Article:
Too often we conflate, issues that are uncomfortable with controversial, and issues considered controversial with issues of social justice.

Westheimer, (2004) suggests that in education for democracy there are three concepts of citizenship – Personally Responsible Citizens, Participatory Citizens and Justice Oriented Citizens. In the article’s conclusion I found it fascinating to read that in their study of educational programs operating within all three of these conceptions they made note that programs that “champion participation, do not necessarily develop students ability to analyze and critique root causes of societal problems (p. 21)”.

Screen Captured from EC&I 831 October 18th 2021 Lecture via Dr. Alec Couros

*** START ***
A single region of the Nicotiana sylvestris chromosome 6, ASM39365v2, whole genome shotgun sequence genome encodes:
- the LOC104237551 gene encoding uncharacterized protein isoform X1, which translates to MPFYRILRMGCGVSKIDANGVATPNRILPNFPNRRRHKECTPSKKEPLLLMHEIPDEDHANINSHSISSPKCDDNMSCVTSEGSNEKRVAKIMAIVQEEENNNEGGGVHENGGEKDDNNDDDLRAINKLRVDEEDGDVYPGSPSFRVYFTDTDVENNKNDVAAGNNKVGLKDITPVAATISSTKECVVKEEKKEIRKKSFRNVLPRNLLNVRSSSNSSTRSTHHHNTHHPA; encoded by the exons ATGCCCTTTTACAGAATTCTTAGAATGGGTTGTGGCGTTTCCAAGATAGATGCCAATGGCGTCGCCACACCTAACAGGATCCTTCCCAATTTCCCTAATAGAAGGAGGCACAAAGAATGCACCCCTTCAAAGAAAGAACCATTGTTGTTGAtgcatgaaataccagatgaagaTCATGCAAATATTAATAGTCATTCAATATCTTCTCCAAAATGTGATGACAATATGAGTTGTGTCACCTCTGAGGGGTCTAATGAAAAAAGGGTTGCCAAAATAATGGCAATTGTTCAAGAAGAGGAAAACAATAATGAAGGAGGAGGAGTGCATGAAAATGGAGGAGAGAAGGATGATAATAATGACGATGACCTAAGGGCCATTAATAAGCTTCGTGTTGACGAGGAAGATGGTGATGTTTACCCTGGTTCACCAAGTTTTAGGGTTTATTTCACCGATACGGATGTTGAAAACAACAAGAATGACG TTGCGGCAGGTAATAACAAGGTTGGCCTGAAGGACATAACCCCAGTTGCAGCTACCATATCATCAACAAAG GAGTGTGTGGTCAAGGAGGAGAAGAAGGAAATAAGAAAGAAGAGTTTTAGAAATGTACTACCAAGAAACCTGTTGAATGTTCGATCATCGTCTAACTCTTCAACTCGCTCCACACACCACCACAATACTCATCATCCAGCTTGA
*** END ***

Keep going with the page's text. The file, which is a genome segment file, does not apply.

So then, where does that leave us?

Screen Captured from EC&I 831 October 18th 2021 Lecture via Dr. Alec Couros

Just as we would argue that we need participatory and justice-oriented citizens in face-to-face contexts, we need these citizens in online spaces as well.

-Dr. Alec Couros & Katia Hildebrandt What Kind of (Digital) Citizen?

At the end of the day I could go on forever making the case for the importance of teachers taking an online stance (which could take as many forms as there are teachers taking stances).

But what I really want to ask any teachers who may be reading this is:

  • How do you ask your students to behave online?
  • When you envision your students interacting with others online and using the model of digital citizenship that you teach – what are you envisioning?

I’m pretty sure your response would likely fall along the lines of “with kindness and compassion” or “standing up for others and making a difference”.